First, I click on cell I1 to select it, and I enter the word Assumptions. Then I bold the word. But when I enter my assumptions I will need two columns, one for the Description, and one for the actual number. So while I have cell I1 selected, I hold down the Shift key and click on cell J1. With both cells selected, I can use the Merge and Center Cells button. This is on the Formatting toolbar, just above the Input Line, and looks like this:

Now, this button is normally greyed-out *unless* you have selected several adjacent cells. It does what it says it does, which is to combine the cells and center whatever is in the cells. This is a good technique for putting a heading on top of a group of columns, which is what I am doing here.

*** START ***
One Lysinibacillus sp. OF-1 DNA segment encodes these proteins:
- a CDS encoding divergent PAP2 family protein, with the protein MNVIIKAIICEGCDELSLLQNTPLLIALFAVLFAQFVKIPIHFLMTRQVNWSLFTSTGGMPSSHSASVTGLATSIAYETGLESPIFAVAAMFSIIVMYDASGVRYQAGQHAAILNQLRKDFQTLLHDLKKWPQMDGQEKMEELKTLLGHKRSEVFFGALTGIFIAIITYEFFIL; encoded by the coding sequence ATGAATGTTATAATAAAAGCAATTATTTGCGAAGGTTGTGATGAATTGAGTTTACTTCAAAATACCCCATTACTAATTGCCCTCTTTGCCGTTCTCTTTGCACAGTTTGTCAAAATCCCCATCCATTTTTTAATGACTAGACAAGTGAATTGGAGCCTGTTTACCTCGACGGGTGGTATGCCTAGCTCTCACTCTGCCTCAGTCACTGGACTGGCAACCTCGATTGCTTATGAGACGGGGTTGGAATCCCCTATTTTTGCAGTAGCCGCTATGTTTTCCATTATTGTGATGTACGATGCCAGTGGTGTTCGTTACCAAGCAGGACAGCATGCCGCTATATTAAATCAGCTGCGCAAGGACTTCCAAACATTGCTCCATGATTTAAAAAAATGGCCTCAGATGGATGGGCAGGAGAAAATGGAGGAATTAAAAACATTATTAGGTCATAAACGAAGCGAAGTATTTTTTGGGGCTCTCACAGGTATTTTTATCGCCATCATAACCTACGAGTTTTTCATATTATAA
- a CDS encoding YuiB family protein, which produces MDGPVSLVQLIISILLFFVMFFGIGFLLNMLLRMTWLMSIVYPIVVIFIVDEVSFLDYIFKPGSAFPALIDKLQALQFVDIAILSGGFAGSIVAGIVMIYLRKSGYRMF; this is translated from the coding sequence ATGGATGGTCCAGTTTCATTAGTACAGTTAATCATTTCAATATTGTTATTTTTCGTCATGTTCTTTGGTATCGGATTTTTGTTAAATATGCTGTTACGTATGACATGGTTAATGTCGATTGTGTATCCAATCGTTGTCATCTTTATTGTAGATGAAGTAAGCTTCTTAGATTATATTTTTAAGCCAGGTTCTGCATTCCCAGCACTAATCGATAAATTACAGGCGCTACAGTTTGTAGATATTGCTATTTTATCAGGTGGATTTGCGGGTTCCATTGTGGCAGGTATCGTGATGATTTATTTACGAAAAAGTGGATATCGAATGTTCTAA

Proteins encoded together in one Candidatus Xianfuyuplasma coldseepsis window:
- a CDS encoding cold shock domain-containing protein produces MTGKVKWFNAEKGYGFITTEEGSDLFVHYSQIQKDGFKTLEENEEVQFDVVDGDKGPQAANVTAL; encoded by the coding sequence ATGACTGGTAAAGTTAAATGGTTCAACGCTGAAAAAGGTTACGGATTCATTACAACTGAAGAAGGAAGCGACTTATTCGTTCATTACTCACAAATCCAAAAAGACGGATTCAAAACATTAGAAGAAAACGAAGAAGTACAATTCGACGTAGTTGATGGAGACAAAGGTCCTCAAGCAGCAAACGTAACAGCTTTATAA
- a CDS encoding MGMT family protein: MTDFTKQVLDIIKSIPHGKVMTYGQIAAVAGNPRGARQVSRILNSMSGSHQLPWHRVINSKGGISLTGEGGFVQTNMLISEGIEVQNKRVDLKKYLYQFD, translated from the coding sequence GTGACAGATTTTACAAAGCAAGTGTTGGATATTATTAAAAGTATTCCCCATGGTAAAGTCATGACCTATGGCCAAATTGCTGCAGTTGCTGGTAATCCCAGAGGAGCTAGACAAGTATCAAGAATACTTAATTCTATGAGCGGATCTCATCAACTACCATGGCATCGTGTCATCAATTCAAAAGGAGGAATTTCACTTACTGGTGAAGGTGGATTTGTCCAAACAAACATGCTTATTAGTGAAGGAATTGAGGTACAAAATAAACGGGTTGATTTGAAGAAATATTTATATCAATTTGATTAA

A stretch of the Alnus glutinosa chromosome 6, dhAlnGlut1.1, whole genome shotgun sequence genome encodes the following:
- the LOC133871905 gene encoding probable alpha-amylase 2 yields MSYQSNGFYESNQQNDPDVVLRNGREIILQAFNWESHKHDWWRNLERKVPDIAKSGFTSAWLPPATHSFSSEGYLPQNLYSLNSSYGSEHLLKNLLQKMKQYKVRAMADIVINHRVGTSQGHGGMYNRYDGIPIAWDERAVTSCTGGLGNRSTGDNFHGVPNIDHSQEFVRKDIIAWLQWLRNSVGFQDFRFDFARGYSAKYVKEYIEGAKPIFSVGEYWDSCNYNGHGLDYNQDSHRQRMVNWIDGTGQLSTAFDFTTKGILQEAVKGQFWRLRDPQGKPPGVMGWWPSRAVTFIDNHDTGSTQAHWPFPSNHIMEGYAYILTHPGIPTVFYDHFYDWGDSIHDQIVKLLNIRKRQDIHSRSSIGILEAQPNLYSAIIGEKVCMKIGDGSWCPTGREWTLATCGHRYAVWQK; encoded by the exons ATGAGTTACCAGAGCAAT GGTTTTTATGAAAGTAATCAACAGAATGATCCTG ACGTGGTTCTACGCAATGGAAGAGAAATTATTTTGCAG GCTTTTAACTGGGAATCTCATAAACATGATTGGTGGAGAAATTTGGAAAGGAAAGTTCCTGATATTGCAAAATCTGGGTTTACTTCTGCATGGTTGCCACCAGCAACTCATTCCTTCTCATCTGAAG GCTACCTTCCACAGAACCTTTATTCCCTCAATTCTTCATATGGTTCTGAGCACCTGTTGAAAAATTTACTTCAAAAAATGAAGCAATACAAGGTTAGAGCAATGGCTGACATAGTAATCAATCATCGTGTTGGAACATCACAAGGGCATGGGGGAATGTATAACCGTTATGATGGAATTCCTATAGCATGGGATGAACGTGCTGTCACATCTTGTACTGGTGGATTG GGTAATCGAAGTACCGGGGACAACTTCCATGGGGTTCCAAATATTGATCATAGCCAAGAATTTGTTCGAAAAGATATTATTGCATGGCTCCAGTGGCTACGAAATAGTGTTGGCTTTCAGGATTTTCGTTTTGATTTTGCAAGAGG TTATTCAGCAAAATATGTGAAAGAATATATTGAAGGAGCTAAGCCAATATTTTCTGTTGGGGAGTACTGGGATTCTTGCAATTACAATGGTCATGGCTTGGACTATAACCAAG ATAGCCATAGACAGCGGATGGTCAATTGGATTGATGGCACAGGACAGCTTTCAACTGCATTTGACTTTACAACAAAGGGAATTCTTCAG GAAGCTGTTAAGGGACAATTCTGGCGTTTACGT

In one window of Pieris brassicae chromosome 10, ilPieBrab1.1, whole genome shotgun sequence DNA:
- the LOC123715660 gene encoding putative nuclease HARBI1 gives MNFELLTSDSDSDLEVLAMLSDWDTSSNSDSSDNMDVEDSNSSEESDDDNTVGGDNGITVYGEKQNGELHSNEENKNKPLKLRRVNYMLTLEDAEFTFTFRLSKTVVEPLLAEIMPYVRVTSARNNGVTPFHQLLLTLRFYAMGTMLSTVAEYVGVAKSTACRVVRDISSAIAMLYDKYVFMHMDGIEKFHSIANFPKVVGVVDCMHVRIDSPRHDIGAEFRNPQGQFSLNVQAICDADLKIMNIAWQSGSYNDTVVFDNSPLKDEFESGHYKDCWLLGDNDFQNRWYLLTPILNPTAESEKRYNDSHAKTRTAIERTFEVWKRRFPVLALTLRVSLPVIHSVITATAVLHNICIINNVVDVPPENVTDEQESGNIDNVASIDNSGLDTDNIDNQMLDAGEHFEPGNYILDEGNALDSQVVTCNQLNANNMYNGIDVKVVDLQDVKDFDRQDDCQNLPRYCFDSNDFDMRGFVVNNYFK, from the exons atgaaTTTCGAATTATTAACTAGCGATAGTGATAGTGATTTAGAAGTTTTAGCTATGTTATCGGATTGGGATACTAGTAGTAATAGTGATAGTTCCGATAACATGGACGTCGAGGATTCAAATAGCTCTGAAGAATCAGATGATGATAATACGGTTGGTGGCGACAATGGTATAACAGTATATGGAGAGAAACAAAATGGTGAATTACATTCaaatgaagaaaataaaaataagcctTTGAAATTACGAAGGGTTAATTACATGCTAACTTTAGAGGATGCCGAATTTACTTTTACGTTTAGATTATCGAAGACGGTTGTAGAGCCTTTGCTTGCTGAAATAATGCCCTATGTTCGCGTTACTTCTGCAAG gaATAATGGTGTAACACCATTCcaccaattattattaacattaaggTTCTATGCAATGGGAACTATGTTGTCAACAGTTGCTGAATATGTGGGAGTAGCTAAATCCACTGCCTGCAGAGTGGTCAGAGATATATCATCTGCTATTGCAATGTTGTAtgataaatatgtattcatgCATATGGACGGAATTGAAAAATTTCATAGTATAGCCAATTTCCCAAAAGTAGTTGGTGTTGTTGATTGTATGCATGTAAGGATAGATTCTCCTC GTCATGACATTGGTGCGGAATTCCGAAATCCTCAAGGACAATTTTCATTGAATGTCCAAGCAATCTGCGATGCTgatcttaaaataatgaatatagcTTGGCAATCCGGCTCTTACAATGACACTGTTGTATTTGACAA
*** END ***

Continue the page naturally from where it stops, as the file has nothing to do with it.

Then, in cell I2 I enter Initial Amount, and in cell J2 I enter 0. In cell I3 I enter Annual Addition, and in cell J3 I enter 1000. And in cell I4 I enter Rate of Return, and in cell J4 I enter .05. Now I have completed entering all of my assumptions, and I can move to the main model and start building that.

This simple model is actually pretty easy. In cell A1 I enter the word Year, in B1 I enter Beginning Amount, in C1 I enter Interest Earned, in D1 I enter Annual Addition, and in E1 I enter Ending Amount. So I have put in a heading row that covers the first 5 columns of the sheet. But to make it a little prettier I click on cell A1 to select it, hold down the Shift key, and click on Cell E1. I now have all five of my header cells selected. and then I click the Bold button and the Center button on the Formatting Toolbar. That just makes it look a little better in my opinion.